Monday, August 1, 2011

Merci Seigneur

I am home from Haiti, and am officially in love with the country, but especially the beautiful dark faces of it's people. I miss them terribly already.
















I really can't believe how quickly it went and yet how strange my normal life feels after a week in a third world country. I have a lot to process, and know it will take me time to sift through everything swimming in my heart and mind. And I pray that it won't stop there; I pray that this trip and the things the Lord has shown and will show me will be folded into the fabric of who he is creating me to be. I still think of Brazil often, and pray Haiti stays as well. In the meantime, I thought I'd go ahead and get my processing started. I'm allowing my stream of conciousness to flow out of me, so this may seem disjointed. But I'm going with it.




The title of this blog means "thank you God." It was a phrase heard often on the Mission of Hope campus and among Haitians throughout the week. And it is certainly the theme of the week. (Side note: I encourage you to look on Mission of Hope's site to learn more about what they do; they certainly explain better than I can. And maybe watch some of the videos in Orphan Care and Education...we met the featured kids and many of the others in the video! So fun)



I spent most of my time with Haitian kids, which was an enormous blessing and yet so challenging. Never before have I seen the level of poverty and hunger as I saw in Haiti. Yet never before have I seen joy amidst those types of circumstances. Mission of Hope is solely focused on bringing life transformation in Haiti through the power of Jesus Christ. Read their vision here. Not the same as hearing it live as we did, but I hope it still gives you a picture of their purpose and goal.


Our students were rockstars this week. They didn't complain or avoid kids even if they were naked (quite common) or dirty or sick, and they served with their whole hearts, in spite of what may have been asked of them or how menial the task. They challenged and encouraged me with their faithfulness to serving the Lord! It is a blessing to be a part of this ministry.


For me, I was never tempted to complain about the conditions. Regardless of how hot, smelly, weird, or hard. Don't get me wrong, I sadly complain in America too frequently, but when you're surrounded by such poverty, a little sweat seems very meaningless. And for some reason it seems easier to face the challenges as I knew they were opportunities to learn about God's people and his character. This is something I'm working on carrying over into my normal life here at home as I believe this mentality should not be exclusive to international service! I think it's much harder to serve without complaining at home, though, so this will be a daily act of dying to myself.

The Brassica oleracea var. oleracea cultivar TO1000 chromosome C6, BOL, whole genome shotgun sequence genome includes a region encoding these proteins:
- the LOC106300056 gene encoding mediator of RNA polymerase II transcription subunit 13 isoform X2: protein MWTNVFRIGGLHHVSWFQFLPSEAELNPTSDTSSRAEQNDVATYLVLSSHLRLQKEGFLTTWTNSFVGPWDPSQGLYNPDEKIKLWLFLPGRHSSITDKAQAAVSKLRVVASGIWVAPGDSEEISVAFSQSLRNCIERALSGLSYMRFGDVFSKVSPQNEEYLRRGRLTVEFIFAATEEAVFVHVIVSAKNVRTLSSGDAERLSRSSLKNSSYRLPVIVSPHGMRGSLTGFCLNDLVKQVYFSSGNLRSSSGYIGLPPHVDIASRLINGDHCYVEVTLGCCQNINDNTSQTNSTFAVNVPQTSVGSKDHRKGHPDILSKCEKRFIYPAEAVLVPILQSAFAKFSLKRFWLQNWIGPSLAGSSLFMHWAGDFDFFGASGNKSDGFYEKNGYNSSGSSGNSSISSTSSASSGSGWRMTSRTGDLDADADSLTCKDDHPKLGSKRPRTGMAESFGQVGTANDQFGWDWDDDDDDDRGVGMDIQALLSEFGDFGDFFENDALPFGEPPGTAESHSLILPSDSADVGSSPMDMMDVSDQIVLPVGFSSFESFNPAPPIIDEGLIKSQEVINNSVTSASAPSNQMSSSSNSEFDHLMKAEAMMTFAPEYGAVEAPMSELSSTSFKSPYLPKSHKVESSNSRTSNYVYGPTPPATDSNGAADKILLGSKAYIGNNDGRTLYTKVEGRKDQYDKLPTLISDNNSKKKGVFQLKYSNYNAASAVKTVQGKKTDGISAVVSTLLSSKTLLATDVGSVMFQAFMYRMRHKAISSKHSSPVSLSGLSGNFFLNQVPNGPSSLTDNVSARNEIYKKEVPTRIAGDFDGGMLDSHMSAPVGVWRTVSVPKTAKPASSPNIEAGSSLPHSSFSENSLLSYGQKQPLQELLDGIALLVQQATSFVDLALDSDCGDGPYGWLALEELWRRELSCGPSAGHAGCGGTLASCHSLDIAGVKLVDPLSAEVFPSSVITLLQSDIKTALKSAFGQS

Another thing I'm working on is fully rooting my identity in Christ. For most of my life, I have felt unvaluable and easily forgotten. I'm not really sure where this stems from, except that perhaps it's just folded into me. Anyway, one of my dear friends was also a leader on this trip and she has a contagiously fun personality. I was tempted on many occasions to believe that, because students were drawn to her (who wouldn't be, she's fun!), it meant I was irrelevant and unimportant. There were other circumstances that further excentuated this, such as my group was staying in a place apart from the rest of the team which made bonding more challenging, and feeling separated from other leaders.


One day while serving in a village (in my next post I'll explain more about what we did each day :)), I was surveying the ramshackle living conditions of it's inhabitants. Many of it's children went without shoes and clothes, the "streets" were muddy, there was a stench from the outhouses and the skin-and-bones livestock, and many adults had a slightly pained look on their faces as they worked. As I looked around, I thought about how the poor are often blamed for their situation and how many people think they are unvaluable. Yet they did not choose to be born Haitian, poor, and hungry no more than I chose to be born a middle class American. God placed them there as he placed me here. And God does not mess up.


I am no better than the poorest of the poor in this world. And I am no worse. We are all broken in spirit through sin. We are all God's children who he gave his Son to restore that broken relationship, if we would only accept the gift of grace and follow after him. I thought, these Haitians are valuable because God says they are. And again, he doesn't mess up. And I love them because he first loved them.


A few days later as I battled my own feelings of being invaluable, the Lord sweetly and gently laid a question on my heart: how could I so easily see the value and importance of these Haitians and yet refuse to see or accept it in myself?


This is a question I will likely wrestle with for a while, and thought at church yesterday I may seek-out a specific female-focused study on identity to really dig into this truth intentionally. I want to believe I am valuable in Christ. Not to be prideful, but to grow closer to him and be more free to love and serve others in Christ.


Merci Seigneur for the truths you are teaching me now and the ones to come. Merci for allowing me to meet your people, to serve and love them. I pray I will be able to see them again on this earth. Merci Seigneur.


Next up, well, maybe what we did each day. Unless the wind blows me in another direction. :) Thank you for your prayers and support. I pray my updates and learnings draw you closer to Christ.